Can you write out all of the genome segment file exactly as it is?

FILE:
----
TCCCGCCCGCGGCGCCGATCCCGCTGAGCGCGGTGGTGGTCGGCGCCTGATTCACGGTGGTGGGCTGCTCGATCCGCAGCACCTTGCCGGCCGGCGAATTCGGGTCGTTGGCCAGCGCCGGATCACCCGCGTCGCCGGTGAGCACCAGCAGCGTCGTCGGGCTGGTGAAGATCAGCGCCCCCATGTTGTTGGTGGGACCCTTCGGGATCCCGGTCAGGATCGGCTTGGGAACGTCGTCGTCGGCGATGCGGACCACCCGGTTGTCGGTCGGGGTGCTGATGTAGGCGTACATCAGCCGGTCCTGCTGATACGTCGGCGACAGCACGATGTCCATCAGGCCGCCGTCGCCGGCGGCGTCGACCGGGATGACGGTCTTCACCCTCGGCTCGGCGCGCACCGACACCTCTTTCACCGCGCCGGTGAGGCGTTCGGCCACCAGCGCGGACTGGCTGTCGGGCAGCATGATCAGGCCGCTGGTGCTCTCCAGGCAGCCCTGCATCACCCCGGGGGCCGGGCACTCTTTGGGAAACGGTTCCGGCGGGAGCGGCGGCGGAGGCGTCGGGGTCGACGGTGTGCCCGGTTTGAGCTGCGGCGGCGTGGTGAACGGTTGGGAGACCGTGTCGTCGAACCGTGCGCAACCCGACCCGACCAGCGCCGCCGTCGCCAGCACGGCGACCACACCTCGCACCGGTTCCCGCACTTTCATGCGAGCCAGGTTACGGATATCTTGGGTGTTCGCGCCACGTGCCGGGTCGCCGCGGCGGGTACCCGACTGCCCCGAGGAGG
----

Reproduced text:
TCCCGCCCGCGGCGCCGATCCCGCTGAGCGCGGTGGTGGTCGGCGCCTGATTCACGGTGGTGGGCTGCTCGATCCGCAGCACCTTGCCGGCCGGCGAATTCGGGTCGTTGGCCAGCGCCGGATCACCCGCGTCGCCGGTGAGCACCAGCAGCGTCGTCGGGCTGGTGAAGATCAGCGCCCCCATGTTGTTGGTGGGACCCTTCGGGATCCCGGTCAGGATCGGCTTGGGAACGTCGTCGTCGGCGATGCGGACCACCCGGTTGTCGGTCGGGGTGCTGATGTAGGCGTACATCAGCCGGTCCTGCTGATACGTCGGCGACAGCACGATGTCCATCAGGCCGCCGTCGCCGGCGGCGTCGACCGGGATGACGGTCTTCACCCTCGGCTCGGCGCGCACCGACACCTCTTTCACCGCGCCGGTGAGGCGTTCGGCCACCAGCGCGGACTGGCTGTCGGGCAGCATGATCAGGCCGCTGGTGCTCTCCAGGCAGCCCTGCATCACCCCGGGGGCCGGGCACTCTTTGGGAAACGGTTCCGGCGGGAGCGGCGGCGGAGGCGTCGGGGTCGACGGTGTGCCCGGTTTGAGCTGCGGCGGCGTGGTGAACGGTTGGGAGACCGTGTCGTCGAACCGTGCGCAACCCGACCCGACCAGCGCCGCCGTCGCCAGCACGGCGACCACACCTCGCACCGGTTCCCGCACTTTCATGCGAGCCAGGTTACGGATATCTTGGGTGTTCGCGCCACGTGCCGGGTCGCCGCGGCGGGTACCCGACTGCCCCGAGGAGG